A Brand New World
In June 2020, Zara owner Inditex which also owns prominent brands such as Pull&Bear, Oysho and Stradivarius, became one of the first major fashion conglomerates to fall victim to the devastating effects of COVID-19 when it registered its first-ever loss, and subsequently decided to permanently close as many as 1,200 stores – 16 per cent of its outlets worldwide. Instead, it would invest a hefty 1 billion euros on its online platform. Espirit soon followed suit and announced that it would close all its stores in Asia, except those in Mainland China.
While many industry experts had known all along, that the brick and mortar fashion retail model would eventually meet its doom one day, the COVID-19 had accelerated that process and will likely push many other fashion labels further down the digitalisation path, as consumers and fashionistas warm to the idea of online shopping, in the name of #Stayathome and #SocialDistancing.
Inditex’s major digital push to fully develop and implement its proprietary digital platform named “Inditex Open Platform, is a prime example of where the future of fashion retail lies. Initially developed in 2018 and merely 60% functional, Inditex will make major improvements to the platform where it can feature the latest fashion launches on any device in real time, track demand with no time lags, manage stocks with the utmost efficiency, and accurately fine-tune production. Customers can select a store through the app or website and have the whole selection of available items displayed in the feed. To facilitate a seamless e-retailing experience, customers can also make their online purchases with ease, and pick up their products in-store on the same day, as well as book their fitting room time slots online.
Besides Inditex, other luxury fashion brands such as Prada, Burberry, Dior and Gucci are using immersive technology to elevate their brand engagement with consumers to a whole new level. Ever since millions of people around the world were trapped at home due to lockdowns, Burberry has begun the use of AR (Augmented Reality) by launching a new tool through Google Search, whereby consumers can view an AR version of the product at scale against other real-life objects, before deciding if they wish to make the purchase.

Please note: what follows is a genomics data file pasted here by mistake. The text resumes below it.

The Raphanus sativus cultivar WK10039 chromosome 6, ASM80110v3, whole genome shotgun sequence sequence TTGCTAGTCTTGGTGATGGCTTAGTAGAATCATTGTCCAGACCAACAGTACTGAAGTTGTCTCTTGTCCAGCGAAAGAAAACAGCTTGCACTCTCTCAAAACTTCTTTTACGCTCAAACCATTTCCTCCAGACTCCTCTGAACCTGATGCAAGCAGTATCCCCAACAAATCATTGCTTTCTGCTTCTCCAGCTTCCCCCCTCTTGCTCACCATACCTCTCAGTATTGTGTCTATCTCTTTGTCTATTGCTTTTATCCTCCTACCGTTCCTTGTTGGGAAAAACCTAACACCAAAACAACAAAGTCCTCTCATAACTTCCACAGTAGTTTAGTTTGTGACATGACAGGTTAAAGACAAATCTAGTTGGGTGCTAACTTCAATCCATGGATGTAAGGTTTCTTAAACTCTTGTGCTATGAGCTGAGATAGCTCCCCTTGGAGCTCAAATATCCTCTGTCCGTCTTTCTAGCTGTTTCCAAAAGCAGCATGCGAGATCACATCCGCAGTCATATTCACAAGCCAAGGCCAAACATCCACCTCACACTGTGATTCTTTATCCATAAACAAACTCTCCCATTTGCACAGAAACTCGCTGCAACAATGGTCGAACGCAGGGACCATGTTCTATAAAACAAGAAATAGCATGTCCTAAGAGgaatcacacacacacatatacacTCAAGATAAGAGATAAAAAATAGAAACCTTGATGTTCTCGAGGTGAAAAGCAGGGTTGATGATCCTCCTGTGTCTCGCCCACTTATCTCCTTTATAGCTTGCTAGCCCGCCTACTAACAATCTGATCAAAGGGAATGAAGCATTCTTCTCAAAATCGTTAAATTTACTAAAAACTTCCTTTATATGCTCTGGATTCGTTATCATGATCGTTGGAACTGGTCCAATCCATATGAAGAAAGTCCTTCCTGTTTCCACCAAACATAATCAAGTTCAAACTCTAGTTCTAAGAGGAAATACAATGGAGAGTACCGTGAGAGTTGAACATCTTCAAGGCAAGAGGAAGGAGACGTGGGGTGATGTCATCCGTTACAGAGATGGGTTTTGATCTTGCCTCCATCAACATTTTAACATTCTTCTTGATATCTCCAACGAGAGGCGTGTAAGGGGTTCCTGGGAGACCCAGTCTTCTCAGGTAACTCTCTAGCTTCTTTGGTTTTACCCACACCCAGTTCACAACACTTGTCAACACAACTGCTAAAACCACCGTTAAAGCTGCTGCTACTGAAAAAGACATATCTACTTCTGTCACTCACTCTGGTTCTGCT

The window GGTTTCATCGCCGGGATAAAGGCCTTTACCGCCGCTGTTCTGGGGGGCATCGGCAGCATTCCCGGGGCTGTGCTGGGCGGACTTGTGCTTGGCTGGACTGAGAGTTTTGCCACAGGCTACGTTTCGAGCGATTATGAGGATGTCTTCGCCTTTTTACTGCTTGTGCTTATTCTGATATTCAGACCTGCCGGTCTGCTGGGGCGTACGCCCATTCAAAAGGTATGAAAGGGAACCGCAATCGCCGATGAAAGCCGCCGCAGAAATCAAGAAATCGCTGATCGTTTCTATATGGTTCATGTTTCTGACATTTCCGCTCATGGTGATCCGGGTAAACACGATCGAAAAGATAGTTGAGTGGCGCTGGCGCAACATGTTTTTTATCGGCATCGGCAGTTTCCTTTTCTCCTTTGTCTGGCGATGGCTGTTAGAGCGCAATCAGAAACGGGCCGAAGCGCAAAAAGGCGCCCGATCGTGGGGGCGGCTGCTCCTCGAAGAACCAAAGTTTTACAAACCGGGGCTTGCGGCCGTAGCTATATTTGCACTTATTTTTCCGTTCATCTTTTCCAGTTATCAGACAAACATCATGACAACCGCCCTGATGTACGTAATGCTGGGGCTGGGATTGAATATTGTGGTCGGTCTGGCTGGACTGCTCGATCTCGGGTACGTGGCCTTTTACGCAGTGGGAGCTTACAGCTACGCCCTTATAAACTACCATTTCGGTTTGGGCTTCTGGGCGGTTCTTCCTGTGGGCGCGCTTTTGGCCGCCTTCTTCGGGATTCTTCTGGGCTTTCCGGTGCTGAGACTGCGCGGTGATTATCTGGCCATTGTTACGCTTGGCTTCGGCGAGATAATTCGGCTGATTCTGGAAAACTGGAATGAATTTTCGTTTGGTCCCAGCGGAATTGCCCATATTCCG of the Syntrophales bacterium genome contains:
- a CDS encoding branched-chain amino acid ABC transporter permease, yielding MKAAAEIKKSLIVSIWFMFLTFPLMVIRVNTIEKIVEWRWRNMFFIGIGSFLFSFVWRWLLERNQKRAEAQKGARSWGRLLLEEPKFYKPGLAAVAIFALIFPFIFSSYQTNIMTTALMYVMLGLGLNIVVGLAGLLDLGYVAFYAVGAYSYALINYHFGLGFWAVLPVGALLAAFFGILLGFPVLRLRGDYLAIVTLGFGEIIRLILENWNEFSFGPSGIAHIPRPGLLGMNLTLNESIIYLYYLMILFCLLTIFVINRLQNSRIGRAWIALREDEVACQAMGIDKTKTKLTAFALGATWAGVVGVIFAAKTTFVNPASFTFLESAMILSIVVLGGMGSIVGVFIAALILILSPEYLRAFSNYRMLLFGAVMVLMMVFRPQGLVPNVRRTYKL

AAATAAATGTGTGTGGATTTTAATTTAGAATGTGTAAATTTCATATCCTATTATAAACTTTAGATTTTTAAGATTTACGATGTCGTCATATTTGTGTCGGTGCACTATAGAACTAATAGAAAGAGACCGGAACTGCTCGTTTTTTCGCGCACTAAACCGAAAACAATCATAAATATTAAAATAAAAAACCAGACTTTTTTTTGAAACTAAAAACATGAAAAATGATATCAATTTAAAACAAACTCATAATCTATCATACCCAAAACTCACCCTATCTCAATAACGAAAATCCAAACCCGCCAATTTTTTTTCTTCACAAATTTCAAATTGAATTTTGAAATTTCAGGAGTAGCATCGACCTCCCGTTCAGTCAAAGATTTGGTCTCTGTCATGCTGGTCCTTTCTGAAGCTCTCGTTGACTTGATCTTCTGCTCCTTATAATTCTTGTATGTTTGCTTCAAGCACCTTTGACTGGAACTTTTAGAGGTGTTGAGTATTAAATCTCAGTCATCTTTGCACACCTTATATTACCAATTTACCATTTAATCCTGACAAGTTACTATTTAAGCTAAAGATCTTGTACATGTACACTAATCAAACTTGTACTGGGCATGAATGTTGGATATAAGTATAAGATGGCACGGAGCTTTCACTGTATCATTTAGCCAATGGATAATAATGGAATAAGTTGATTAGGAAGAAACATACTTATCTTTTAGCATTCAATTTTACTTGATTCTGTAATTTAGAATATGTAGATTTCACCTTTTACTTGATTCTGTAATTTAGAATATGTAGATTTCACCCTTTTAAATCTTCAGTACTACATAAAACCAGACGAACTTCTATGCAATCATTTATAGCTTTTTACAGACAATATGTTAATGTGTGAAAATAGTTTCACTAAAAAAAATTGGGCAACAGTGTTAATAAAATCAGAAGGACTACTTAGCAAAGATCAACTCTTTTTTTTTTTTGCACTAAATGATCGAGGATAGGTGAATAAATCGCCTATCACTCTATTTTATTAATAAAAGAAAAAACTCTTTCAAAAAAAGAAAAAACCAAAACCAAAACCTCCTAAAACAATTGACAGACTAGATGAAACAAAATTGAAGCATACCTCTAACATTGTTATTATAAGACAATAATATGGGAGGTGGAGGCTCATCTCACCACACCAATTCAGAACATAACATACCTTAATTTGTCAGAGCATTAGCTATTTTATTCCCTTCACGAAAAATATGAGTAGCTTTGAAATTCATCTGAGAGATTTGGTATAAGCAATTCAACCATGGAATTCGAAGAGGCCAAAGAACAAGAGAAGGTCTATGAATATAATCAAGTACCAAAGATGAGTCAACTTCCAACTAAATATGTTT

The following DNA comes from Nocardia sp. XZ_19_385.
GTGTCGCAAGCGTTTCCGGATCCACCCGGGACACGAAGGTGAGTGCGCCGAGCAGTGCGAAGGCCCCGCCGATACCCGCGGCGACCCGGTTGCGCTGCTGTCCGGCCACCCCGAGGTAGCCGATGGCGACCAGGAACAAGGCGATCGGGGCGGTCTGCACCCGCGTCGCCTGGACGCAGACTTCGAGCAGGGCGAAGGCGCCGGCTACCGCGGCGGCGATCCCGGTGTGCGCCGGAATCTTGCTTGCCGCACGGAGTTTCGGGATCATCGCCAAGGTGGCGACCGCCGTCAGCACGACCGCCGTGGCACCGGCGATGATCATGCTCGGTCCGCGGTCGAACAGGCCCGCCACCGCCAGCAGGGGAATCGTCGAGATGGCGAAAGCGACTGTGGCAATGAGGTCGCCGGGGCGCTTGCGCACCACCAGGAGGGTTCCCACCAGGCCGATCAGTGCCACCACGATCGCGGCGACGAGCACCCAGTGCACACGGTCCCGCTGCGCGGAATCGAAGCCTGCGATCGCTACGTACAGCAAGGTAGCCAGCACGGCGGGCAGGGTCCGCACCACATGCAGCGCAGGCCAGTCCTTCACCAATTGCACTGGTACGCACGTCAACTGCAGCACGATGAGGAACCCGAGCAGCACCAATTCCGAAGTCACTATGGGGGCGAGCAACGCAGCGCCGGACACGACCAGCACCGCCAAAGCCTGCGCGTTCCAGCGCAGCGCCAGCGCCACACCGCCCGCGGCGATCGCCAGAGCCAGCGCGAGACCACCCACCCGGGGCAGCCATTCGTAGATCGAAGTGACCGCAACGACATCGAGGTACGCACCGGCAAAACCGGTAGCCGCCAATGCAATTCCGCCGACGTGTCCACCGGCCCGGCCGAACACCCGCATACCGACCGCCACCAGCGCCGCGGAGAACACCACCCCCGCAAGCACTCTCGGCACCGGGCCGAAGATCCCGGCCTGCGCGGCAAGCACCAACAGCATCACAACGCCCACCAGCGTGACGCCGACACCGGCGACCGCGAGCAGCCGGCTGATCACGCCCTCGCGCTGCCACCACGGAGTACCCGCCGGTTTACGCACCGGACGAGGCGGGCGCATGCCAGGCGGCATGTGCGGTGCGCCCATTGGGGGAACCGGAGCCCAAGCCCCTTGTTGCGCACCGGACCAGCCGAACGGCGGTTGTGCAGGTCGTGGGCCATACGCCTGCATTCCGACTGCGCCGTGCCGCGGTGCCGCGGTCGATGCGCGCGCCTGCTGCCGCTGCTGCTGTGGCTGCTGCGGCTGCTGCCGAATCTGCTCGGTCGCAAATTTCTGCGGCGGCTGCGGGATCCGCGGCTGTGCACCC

Another fashion titan, Prada, has also jumped on the immersive tech bandwagon with its development of 360° VR (Virtual Reality ) videos that enable consumers to experience the streets, squares and people of the cities where its stores are based, visit the spaces that host its exhibitions and initiatives, and ‘touch’ and explore its clothes and accessories. This marks a whole new way of experiencing Prada’s catalogue whereby viewers can view the VR videos on YouTube VR, VEER, Oculus, Youku and Facebook, via major headsets and cardboard via mobile devices.
The digitisation of the fashion world also spilled over to fashion weeks and shows, which saw the launch of the world’s inaugural virtual fashion show, the Shanghai Fashion Week in March, where luxury fashion maestros such as Diane von Fursterberg showcased her latest designs in Shanghai. Although one might argue that nothing beats watching a model strut her stuff down the runway, the four-day digital show abolished its exclusive invitation requirement, and made the live show available to everyone, thus increasing the exposure of participating brands.
Many people see the embracing of the digital revolution in the fashion industry as detrimental, and some even go as far as to predict doom and gloom for fashion retail in the COVID-19 era. However, there are also others who believe that the digital and the physical worlds of fashion will always co-exist, and it will be impossible for one to completely replace the other. Whichever is the case, the COVID-19 has accelerated the changes in the fashion world, and it is compelling brands to become more innovative in terms of elevating brand engagement through technology. Moreover, who would say no to attending a glamorous fashion show online?